Microsoft launched Azure as a platform as a service (PaaS) in 2010, which was basically a hosted application development platform for .Net applications. Since then though, it has added IaaS capabilities to provide customers on-demand pay-as-you-go virtual machines, storage and what it calls blob storage, or large-scale storage. It's teamed with partners like Oracle to offer databases from Azure, on top of its SQL services it already had.
Microsoft positions Azure as the best place to run Microsoft apps in the cloud. By having a common management platform between its Azure cloud and Windows Systems Center/Hyper-V on customer's premises, Microsoft has a true hybrid cloud architecture it can offer customers. AWS doesn't have an answer for customers who want a private cloud. Although, third-party companies like Eucalyptus and NetApp are happy to step in.
Even with all the advancements, Microsoft still faces challenges though. A cloud-like pay-as-you-go operating expense model, as opposed to the potentially more lucrative (for vendors) upfront capital expense model is a shift in the revenue model for legacy technology companies. As more applications are hosted the cloud, it can reduce the need for on-premises hardware. In that sense, the cloud represents both a challenge and an opportunity for Microsoft.
Amazon Web Services also continues to drive the cloud market discussion. Amazon had the lead in the market because it was the first to offer a true IaaS offering and ever since 2006 it's had the head start in terms of product features and functionality. When Amazon makes a price cut, other companies like Microsoft follow. That points to how Amazon is leading the cloud marketing discussion. Microsoft has also been hit with some service issues. Most recently, technical glitches prevented users from using management functions or accessing files in Azure's cloud.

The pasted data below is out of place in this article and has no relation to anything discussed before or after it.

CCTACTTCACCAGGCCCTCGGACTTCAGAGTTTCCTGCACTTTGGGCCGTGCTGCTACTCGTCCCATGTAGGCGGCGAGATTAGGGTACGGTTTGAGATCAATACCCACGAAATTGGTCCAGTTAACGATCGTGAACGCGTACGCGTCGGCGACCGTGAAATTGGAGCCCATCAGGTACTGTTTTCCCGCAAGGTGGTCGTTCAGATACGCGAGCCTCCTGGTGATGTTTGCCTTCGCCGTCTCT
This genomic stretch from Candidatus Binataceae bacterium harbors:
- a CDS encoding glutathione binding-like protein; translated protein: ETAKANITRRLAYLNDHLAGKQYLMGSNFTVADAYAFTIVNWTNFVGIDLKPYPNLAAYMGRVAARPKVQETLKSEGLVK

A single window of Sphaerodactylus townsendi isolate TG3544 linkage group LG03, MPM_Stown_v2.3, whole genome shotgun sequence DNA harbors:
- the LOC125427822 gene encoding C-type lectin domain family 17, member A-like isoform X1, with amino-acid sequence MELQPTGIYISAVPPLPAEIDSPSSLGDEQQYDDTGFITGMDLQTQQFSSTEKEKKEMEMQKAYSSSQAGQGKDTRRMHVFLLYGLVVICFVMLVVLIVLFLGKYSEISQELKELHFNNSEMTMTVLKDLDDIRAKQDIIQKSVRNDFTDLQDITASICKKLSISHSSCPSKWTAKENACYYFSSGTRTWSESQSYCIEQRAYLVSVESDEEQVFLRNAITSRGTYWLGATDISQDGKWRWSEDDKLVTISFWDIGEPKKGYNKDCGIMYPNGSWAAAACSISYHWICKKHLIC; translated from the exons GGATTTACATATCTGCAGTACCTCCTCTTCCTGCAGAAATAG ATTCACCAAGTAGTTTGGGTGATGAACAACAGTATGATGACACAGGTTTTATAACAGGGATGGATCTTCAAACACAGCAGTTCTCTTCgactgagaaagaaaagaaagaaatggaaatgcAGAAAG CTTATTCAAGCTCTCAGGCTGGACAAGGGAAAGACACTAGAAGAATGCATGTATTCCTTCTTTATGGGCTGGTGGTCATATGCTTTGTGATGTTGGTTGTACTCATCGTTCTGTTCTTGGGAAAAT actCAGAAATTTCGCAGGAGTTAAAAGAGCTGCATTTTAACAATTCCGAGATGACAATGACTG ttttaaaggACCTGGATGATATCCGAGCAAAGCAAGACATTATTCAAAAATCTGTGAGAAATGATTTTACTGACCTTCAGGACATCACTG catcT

Azure is the platform of choice for .Net developers of hosted applications, some question if it has won the hearts and minds of younger, next-generation developers who may be turned off by Microsoft tools and services.
Azure is a platform that seems to be gaining steam though and Microsoft's history of serving the business community shouldn't be overlooked. "They know the enterprise market," says Dave Roberts, co-founder of cloud forum website LeverHawk, and a marketer with BMC. The company's decades of experiences developing relationships, a channel market provides Microsoft an opportunity to leverage those relationships to sell Azure and Systems Center.
"Azure 1.0 wasn't going to fly," Roberts said, noting that as a PaaS it was too focused on Microsoft application development. Then, last year Microsoft pivoted and began offering Linux-based virtual machines as an IaaS provider, and has since been adding features and functionality. "Microsoft, to its credit, listened to the market and made corrections." Since then it's been on an aggressive run to add features and functionality to its cloud, and it shows no signs of slowing down. Will it be enough to catch Amazon?
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